Monthly Archives: January 2015

Paeon to Corpsmen

Recently, I came across this praise of medics. It’s from the 3rd Armored Division newsletter. It was written by a journalist who served in the 3rd AD during World War II. The story he tells could be repeated today in Afganistan and elsewhere. It’s a powerful and poignant tribute to selfless and brave folks:

© Leslie Woolner Bardsley  Woolner Index      NEXT

PILL ROLLERS
by
Frank Woolner
Journalist, Headquarters, 3rd Armored Division

Published in 3AD Association Newsletter – December, 1974

Every time I read about some gutless dim-bulb who advocates surrender rather than serving his country in a time of need I am reminded of our pill rollers. There is little doubt that many of the gentlemen who served as medics in WWII were conscientious objectors, but they didn’t run and they were major contributors to our ultimate victory.

Admittedly, back in the states (where every rookie is a self-appointed hero) those of us who were silly enough to think war a glorious adventure made bad jokes about the moral fiber of aid-men. We should have had our mouths washed out with yellow, GI soap!

Much later, in combat, our definition of bravery underwent some startling changes. It turned out that 90 per cent of us were scared blue; we performed our duties, but it was no piece of cake. I’m sure the medics were scared too, but I never saw better soldiers.

Indeed, if comparisons are necessary, then I held these crusaders of the red cross on an absolute par with the crazy, wonderful gladiators of The Big Red One, the Ninth, the Screaming Eagles – and the best of our own superb Spearhead warriors. Today I’ll buy drinks for any aging character who admits that he was a medic in the big leagues.

Whether they were company aid-men or battalion, we got to know our pill rollers in combat. They were gentle men. Few of them wanted to kill, yet they lacked no intestinal fortitude. They were as beat-up and dirty as any of us, but they were angels of mercy toting plasma and sulphanil-amide and bandages – and hope.

Ever stop to think that the medics are directly responsible for the fact that many Spearhead veterans are getting old? One of Woolner’s sage maxims is an observation that aging is an alternative; otherwise one dies young.

A certain company aid-man I knew rather intimately, due to mutual suffering in basic training and later operations in assorted beer joints, may have been typical. Maybe I should name him, but I won’t – other than to say his first name was John and he originated away back East. This guy was well-read and cultured, really officer material, yet he shook his head at the thought of killing other human beings. John went AWOL out of Camp Hood, Texas, eluded all of the MP’s, thumbed his way back East and married “that girl” in his life. Then he returned to face the music.

They gave him a month of hard labor, and he took it in stride, never complaining.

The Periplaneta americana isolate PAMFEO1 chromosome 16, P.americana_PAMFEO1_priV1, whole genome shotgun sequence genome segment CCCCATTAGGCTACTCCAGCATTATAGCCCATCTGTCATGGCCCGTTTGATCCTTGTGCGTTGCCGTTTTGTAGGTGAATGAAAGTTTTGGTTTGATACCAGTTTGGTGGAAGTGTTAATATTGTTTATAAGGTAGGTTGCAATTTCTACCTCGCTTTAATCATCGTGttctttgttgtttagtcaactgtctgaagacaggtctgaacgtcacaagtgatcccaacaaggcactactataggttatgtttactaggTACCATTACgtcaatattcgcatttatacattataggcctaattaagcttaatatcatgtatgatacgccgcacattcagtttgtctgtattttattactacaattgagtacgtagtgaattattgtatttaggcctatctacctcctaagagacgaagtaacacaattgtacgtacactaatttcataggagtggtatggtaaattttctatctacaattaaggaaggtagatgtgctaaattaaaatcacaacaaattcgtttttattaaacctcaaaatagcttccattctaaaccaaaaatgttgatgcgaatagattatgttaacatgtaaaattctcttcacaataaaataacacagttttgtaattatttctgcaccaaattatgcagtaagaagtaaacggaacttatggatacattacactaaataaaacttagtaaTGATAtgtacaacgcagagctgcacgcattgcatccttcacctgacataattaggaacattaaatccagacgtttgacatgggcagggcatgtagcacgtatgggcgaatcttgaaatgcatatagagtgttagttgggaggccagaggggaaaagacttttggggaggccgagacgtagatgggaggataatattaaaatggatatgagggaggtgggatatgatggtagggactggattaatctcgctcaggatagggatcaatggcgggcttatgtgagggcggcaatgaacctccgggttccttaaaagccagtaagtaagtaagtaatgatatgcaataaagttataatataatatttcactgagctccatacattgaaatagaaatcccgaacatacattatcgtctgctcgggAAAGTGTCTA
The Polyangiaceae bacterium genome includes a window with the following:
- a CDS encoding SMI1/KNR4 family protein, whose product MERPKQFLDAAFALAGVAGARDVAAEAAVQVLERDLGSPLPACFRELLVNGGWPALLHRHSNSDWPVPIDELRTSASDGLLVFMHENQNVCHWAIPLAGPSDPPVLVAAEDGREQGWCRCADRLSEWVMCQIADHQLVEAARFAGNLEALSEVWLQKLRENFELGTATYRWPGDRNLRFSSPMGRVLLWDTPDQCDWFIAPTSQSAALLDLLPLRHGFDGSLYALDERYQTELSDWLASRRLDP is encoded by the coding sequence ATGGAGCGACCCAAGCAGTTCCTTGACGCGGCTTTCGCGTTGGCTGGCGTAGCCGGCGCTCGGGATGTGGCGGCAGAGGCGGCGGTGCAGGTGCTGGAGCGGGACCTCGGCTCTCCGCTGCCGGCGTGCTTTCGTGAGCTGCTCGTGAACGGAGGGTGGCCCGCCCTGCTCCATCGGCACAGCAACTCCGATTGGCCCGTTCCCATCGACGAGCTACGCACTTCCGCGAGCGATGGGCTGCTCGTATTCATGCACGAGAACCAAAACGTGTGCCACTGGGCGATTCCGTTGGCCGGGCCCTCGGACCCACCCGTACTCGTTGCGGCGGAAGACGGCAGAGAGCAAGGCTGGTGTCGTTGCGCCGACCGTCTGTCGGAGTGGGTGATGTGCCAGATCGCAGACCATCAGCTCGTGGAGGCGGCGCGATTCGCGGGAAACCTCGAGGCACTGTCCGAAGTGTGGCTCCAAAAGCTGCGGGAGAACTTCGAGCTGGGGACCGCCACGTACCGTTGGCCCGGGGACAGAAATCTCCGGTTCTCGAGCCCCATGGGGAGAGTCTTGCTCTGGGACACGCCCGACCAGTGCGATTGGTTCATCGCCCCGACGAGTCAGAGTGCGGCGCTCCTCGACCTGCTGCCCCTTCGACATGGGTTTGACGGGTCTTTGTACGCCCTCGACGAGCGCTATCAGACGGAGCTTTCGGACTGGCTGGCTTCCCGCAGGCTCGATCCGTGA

Hard labor wasn’t much fun. On several occasions I had to be watch-dog and, once, having fouled-up a given task, I had a day of it myself. You dug latrines, broke rocks and raked sand. It was dawn to dusk under armed guard. The hard labor boys were temporary second-class citizens, and you’d better believe it.

John felt that his “crime” was worth the punishment. Laughing it off, he served his sentence and went back to company duty, a buck private with no immediate dream of advancement. That man served with distinction when the guns began to pound; he was a hell of a great soldier.

Spearhead brats must realize that a red cross on arm and helmet was no armor, yet these characters scurried out under the heaviest of fire to rescue the wounded. Lots of them were killed in action, daring too much. Some were slaughtered by the spiteful SS, but more caught it because machinegun fire and artillery is indiscriminate. The rank and file of the German Army respected aid-men. Often, in surrounded pockets. Kraut and GI medics worked together to save the lives of soldiers of both sides.

There may have been medics who dogged it, but I never saw one. To those of us up front they were all heroes, and I might add that our standards were pretty high. How else do you rate a man who darts out of cover during a tremendous bombardment to succor the wounded? While brave infantrymen were crouching in foxholes and tank commanders tried to get hull-down and inconspicuous, these wonderful bastards answered every call for help.

In the Third Armored Division, as in every true lighting formation, we swiftly reached a point where “pill-roller” was uttered only if, like Owen Wister’s Virginian, “you smile when you say that!”

Commanders reap most of the glory and combat troops harvest a lion’s share of medals, but talk to “old soldiers, broke in the wars,” and you’ll find their greatest praise reserved for the unarmed medics who didn’t want to kill anybody, but who had the guts to conquer fear, to dive into a furnace and save the lives of comrades. No braver men ever served America.

 

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